Tuesday, July 31, 2007


The July/August issue of the International Socialist Review has an article by Phil Gasper criticizing my argument for Darwinian conservatism.

Gasper insists that Karl Marx and Friedrich Engels accepted Darwin's science, which shows that the ideology of the socialist Left is compatible with Darwinism. But Gasper does not tell his reader that Marx and Engels set up a sharp dichotomy between animal nature and human culture, so that they could say that Darwinian science explained the natural world of animals and the human body but not the uniquely human world of cultural history. Although other animals have some capacity for labor, Marx claimed, only human beings have the capacity for purposeful working upon the world to conform to some plan in the imagination. By changing the natural world to satisfy his needs, man also 'changes his own nature.' This allows Marx to protect his utopian vision of socialist perfectibility from being subverted by Darwinian naturalism. This same socialist tendency towards viewing human beings as capable of a utopian transcendent freedom from nature is manifest in Gasper's appeal to Stephen Jay Gould's vision of human transcendental freedom.

The mistake that comes from such utopian transcendentalism--broadly characteristic of all Leftist thought--is refusing to recognize the limits set by human imperfectibility. For example, Marx asserted that the greatest revolutionary change would come with the rule of the proletariat, which would bring a classless society and thus the end of all domination of some over others. Against Marx, the anarchist Mikhail Bakunin warned that Marx's "dictatorship of the proletariat" would actually become a new "despotism of a governing minority." "He who doubts this," Bakunin insisted, "simply doesn't know human nature." Marx responded by ridiculing Bakunin's "hallucinations about domination."

Like Marx, Gasper rejects my claim "that humans instinctively seek power." According to Gasper, we can conclude that there is no "instinct for power" when we see "examples of cooperation and solidarity." He quotes from anthropologist Richard Lee's account of the Kung bushmen as showing that "the earliest human societies were not based on competition, inequality, and hierarchy." Here Gasper follows Marx's lead in arguing that pure communism would restore the original communism of primitive hunter-gatherers.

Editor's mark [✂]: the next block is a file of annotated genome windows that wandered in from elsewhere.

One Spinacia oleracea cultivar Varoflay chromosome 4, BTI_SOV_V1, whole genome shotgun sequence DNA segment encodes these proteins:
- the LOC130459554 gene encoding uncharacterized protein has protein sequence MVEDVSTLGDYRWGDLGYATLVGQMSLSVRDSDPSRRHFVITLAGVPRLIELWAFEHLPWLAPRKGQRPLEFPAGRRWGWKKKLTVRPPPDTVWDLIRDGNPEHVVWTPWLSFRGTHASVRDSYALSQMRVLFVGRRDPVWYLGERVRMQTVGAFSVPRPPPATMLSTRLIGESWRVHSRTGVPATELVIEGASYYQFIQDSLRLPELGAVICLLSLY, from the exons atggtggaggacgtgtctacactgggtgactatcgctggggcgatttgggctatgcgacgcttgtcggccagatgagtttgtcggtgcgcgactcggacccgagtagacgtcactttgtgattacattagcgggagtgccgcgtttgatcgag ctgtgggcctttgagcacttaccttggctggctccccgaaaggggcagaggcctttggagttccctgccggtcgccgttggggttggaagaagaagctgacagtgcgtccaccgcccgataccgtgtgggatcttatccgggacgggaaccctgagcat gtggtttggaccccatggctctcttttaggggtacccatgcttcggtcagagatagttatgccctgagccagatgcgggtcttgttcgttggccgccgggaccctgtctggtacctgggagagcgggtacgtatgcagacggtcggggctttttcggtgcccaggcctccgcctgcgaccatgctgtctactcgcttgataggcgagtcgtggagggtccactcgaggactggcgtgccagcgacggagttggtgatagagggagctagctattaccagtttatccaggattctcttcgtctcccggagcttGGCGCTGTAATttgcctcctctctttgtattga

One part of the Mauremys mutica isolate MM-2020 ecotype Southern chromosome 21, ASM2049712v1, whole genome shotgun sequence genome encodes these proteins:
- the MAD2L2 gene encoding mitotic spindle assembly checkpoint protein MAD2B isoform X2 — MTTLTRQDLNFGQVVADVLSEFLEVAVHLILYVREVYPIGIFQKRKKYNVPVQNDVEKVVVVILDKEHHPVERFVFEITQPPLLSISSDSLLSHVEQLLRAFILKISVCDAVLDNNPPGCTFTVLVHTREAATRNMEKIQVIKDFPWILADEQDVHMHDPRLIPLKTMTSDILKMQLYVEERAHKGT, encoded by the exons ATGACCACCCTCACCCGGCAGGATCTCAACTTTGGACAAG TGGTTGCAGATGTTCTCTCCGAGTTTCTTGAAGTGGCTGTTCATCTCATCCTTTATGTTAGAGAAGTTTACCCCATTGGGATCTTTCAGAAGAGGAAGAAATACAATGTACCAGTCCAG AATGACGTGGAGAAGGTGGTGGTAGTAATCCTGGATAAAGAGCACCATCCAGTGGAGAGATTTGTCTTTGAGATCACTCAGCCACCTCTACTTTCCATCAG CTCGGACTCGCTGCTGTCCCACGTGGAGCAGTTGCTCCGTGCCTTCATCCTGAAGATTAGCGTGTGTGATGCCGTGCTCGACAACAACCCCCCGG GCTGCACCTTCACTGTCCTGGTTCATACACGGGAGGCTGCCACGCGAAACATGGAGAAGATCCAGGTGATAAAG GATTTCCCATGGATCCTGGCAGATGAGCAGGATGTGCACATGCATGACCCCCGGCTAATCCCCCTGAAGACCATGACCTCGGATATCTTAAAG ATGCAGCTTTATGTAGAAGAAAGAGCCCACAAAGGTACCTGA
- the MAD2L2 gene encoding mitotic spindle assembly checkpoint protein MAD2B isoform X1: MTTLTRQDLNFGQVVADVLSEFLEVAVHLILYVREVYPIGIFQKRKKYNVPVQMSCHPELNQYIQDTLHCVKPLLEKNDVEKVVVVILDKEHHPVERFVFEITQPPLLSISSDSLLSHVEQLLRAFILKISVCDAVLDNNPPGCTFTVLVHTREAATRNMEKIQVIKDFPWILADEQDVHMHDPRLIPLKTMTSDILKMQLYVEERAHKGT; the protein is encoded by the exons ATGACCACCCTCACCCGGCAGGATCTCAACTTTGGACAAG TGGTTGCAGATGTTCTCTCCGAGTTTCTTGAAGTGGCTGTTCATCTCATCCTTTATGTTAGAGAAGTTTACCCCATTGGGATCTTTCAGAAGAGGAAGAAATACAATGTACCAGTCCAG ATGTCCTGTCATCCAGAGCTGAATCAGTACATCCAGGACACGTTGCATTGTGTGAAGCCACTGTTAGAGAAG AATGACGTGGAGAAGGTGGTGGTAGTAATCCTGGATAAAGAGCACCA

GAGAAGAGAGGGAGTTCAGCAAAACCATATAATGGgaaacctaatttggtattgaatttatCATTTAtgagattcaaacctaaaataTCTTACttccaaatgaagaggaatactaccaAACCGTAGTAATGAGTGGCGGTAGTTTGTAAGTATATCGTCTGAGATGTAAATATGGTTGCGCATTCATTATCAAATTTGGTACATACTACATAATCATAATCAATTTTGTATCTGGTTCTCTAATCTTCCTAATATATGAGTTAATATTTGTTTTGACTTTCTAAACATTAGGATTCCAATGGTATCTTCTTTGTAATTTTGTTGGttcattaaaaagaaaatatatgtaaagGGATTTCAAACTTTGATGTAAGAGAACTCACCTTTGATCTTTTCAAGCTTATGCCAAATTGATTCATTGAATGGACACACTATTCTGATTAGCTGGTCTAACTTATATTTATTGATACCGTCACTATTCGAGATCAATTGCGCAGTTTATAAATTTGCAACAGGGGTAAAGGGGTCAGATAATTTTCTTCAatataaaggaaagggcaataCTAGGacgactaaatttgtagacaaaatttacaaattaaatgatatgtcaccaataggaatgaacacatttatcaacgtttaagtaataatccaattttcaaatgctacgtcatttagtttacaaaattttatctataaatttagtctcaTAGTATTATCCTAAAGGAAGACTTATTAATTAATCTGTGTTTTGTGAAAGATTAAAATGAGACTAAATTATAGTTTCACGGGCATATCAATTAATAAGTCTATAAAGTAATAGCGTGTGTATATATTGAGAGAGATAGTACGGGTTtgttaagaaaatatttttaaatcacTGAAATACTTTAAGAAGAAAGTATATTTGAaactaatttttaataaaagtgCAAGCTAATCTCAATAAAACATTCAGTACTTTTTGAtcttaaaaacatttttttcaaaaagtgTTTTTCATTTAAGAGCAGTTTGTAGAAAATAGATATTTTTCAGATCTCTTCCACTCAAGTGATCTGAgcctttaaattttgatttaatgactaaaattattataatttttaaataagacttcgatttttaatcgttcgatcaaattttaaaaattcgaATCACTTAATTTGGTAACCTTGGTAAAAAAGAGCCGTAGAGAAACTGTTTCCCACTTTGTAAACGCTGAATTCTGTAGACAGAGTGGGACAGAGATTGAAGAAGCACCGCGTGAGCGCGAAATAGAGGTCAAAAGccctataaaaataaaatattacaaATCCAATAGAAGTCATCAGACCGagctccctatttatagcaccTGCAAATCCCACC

Gasper does not tell his reader that Richard Lee calculated that the homicide rate among the Kung was comparable to that of Detroit. (See Lee's book The !Kung San [1979].) Nor does Gasper tell his reader that Lee studied patterns of "leadership" among the Kung. Although there were no formal structures of leadership or government, some individuals had more status or power than others. The Kung were egalitarian in the sense that they worked hard to punish people who might become too arrogant in their bullying. But that's just the point--they had to work hard to restrain the human tendency to dominate.

Far from restraining that human tendency to domination, socialist utopias have appealed to the "instinct for power" as expressed in the yearning for revolutionary leadership. In this same issue of the International Socialist Review, there are articles on Fidel Castro and Hugo Chavez. Castro is quoted as saying that when he was a young boy, he admired people like Alexander the Great and Napoleon. Becoming the leader of the socialist revolution allowed him to satisfy his dream of power and glory. Chavez shows the same love of glory in proclaiming "socialism for the twenty-first century." The author of the article on Chavez opens with breathless excitement: "Venezuela's 'Bolivarian Revolution' is moving ahead fast." Well, yes, and all for the glory of Hugo Chavez.

Wouldn't it be more prudent to recognize the need to limit government to protect against a potentially tyrannical "instinct for power" that is too deeply rooted in human nature to be abolished by socialism?


Anonymous said...

Hegel and Marx are worlds apart from Darwin (even though Marx did read Darwin).